To respond to the Do Now, you can comment below or tweet your response. Be sure to begin your tweet with @KQEDEdspace and end it with #DoNowJunk
For more info on how to use Twitter, click here.
Weigh the value of launching satellites, rovers, spacecraft and other items into space for our benefit against the risks and dangers of increasing the amount of space debris. Which is more important? Should we be worried about limiting space junk?
Recently China successfully launched their first moon rover, Chang’e-3, into orbit. Unfortunately later that day pieces from the launch rocket fell off and destroyed the homes of two citizens. Although nobody was harmed, the falling spacecraft still worried many people. This incident has led Chinese citizens to demand their government provide insurance plans guaranteeing compensation for the loss of property or any deaths or injuries that may occur from other launches in the near future. In fact, due to the launch of the Long March, Chinese authorities evacuated up to 180,000 people from the provinces near other launch sites in order to ensure the safety of civilians.
Space junk or debris is categorized as any man-made object orbiting in space that no longer serves a useful purpose. This includes old satellites, rocket stages used to send the satellites into orbit, bolts and objects released during satellite deployment, and fragments from the accidental breakup of large objects. Space junk can linger in orbit for many decades at very high altitudes and continues to build up as more is produced. As more and more space junk accumulates around Earth, the likelihood that it will collide with functioning satellites increases dramatically. These collisions can take place at the speed of thousands of miles per hour, so even a collision of a tiny fragment can be disastrous and destroy a spacecraft worth billions of dollars. Every time a collision occurs, thousands of new pieces of debris can be formed. Nowadays, space junk is being produced at a faster rate than it can burn up in the atmosphere.
So why should we be concerned? The existence of space junk affects our daily lives more than we know it. Nearly a hundred tons of space junk falls from orbit every year. Most of it falls into the vast ocean or just burns off in the atmosphere. However, some of this space junk falls in populated areas and causes damage, as happened with China’s recent launch. Satellites serve many purposes and are vital to communications, military strategy and environmental monitoring. If these satellites, that cost hundreds of billions of dollars, were to get struck by a tiny piece of space debris moving at the speed seven times faster than a rifle bullet, our communications could be interrupted or evenly permanently terminated. And with the buildup of space debris, the risk of satellites being destroyed by colliding debris only increases.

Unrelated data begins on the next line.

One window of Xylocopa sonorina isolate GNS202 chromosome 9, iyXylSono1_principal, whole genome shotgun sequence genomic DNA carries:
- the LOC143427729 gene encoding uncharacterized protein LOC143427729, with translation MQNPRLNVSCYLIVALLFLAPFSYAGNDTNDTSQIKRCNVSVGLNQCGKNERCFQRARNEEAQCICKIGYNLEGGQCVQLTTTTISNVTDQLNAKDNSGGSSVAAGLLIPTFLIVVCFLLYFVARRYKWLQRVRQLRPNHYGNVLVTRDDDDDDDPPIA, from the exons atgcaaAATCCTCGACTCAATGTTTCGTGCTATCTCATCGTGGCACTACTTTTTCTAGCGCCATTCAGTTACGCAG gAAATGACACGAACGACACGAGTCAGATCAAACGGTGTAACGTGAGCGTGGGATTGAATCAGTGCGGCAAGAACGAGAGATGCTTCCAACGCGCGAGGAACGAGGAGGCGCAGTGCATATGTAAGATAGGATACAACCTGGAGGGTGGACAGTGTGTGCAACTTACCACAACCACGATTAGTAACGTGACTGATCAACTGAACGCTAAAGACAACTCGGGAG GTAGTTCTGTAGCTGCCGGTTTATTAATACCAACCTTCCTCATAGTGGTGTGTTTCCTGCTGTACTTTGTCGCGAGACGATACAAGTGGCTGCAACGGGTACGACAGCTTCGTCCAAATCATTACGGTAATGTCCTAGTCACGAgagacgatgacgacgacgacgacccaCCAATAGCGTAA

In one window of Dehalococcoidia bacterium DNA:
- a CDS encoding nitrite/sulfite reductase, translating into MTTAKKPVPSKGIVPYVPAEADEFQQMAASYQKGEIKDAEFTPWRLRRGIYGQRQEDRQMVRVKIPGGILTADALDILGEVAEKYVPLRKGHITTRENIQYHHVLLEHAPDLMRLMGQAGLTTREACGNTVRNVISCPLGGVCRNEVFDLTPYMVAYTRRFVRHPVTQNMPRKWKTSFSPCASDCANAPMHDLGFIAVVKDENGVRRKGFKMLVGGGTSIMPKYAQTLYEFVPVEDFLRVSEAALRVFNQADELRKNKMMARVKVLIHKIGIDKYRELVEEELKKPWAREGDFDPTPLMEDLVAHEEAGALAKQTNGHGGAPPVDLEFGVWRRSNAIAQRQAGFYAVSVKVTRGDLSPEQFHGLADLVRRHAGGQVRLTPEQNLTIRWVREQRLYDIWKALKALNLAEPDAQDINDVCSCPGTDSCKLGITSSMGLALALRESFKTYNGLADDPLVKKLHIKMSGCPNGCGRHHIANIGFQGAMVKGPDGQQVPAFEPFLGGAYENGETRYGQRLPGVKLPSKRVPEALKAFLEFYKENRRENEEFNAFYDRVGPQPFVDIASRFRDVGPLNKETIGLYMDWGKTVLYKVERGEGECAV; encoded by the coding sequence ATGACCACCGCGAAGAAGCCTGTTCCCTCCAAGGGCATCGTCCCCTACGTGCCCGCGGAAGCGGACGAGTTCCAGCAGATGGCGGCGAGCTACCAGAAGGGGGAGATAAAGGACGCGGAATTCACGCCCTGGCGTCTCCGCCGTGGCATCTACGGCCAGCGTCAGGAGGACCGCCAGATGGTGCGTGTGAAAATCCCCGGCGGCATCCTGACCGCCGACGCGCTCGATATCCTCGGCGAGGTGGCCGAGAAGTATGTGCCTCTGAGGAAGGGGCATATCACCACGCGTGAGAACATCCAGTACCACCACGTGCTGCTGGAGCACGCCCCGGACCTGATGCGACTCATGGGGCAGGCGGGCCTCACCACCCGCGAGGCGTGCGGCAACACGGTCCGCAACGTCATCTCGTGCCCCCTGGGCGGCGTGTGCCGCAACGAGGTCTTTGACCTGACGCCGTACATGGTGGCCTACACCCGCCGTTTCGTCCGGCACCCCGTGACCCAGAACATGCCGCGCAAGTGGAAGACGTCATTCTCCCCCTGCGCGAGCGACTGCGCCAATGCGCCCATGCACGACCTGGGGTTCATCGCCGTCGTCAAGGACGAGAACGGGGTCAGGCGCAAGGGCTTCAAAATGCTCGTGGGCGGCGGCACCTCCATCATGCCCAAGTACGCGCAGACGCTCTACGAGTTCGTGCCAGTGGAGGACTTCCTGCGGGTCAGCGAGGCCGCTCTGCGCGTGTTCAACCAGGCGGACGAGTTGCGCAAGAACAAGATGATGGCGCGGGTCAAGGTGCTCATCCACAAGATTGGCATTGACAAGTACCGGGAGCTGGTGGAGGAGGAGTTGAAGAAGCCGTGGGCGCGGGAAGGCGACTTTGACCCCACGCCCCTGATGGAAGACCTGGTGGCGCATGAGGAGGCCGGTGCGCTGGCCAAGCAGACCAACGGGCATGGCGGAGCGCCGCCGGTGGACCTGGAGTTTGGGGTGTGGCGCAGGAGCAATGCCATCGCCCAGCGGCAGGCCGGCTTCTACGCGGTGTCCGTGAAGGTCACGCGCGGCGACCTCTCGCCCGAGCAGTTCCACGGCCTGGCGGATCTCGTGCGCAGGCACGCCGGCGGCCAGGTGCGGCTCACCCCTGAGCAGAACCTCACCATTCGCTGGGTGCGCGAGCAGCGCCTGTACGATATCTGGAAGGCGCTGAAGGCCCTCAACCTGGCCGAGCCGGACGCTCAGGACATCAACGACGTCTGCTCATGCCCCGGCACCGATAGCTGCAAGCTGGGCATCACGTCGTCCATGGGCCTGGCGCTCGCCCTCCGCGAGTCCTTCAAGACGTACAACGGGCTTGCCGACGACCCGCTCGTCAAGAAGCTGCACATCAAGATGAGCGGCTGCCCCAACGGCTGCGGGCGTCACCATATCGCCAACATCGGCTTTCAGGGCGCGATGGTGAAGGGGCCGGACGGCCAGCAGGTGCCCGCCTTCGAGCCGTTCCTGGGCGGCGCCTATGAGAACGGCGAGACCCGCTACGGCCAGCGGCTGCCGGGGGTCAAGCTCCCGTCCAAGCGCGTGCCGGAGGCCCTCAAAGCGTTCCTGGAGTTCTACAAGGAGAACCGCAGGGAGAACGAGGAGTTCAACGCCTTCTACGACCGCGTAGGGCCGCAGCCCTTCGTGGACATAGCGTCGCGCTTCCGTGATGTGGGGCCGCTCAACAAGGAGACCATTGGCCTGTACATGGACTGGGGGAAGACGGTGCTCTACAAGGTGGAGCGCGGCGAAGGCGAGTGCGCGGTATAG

PBS NewsHour video Will Space Junk Collide With Plans for Future Exploration?
Hear from Donald Kessler, former head of NASA’s orbital debris research program, about space debris. He discusses how much is out there, what it looks like, what happens when pieces of debris collide and the danger it poses for future space travel and for us.
To respond to the Do Now, you can comment below or tweet your response. Be sure to begin your tweet with @KQEDedspace and end it with #DoNowJunk
For more info on how to use Twitter, click here.
We encourage students to reply to other people’s tweets to foster more of a conversation. Also, if students tweet their personal opinions, ask them to support their ideas with links to interesting/credible articles online (adding a nice research component) or retweet other people’s ideas that they agree/disagree/find amusing. We also value student-produced media linked to their tweets like memes or more extensive blog posts to represent their ideas. Of course, do as you can… and any contribution is most welcomed.
Space.com infographic Space Junk Explained: How Orbital Debris Threatens Future of Spaceflight
Learn about the amount and kind of space debris orbiting the Earth, what its impact is and ideas for cleaning it up.
Scientific American interactive A Minefield in Earth Orbit: How Space Debris Is Spinning Out of Control
This interactive includes an introduction to the space debris problem, six reasons to worry, graphics on how the debris spreads in orbit and charts depicting who is responsible the junk in space.
NPR article U.S. ‘Space Fence’ Radar System Goes Silent, After 50 Years
Read about the “Space Fence,” a U.S. radar system that tracks thousands of objects orbiting Earth, that was shut down in September.
NASA website Orbital Debris Program Office
The NASA Orbital Debris Program Office studies leads NASA’s space debris research, focusing on the following: modeling, measurements, protection, mitigation and reentry.
KQED Do Now Science is a monthly activity in collaboration with California Academy of Sciences. The Science Do Now is posted every second Tuesday of the month.
This post was contributed by youth from the Spotlight team within The California Academy of Sciences’ Careers in Science Intern Program. CiS is a multi-year, year-round work-based youth development program for young people from groups typically under-represented in the sciences.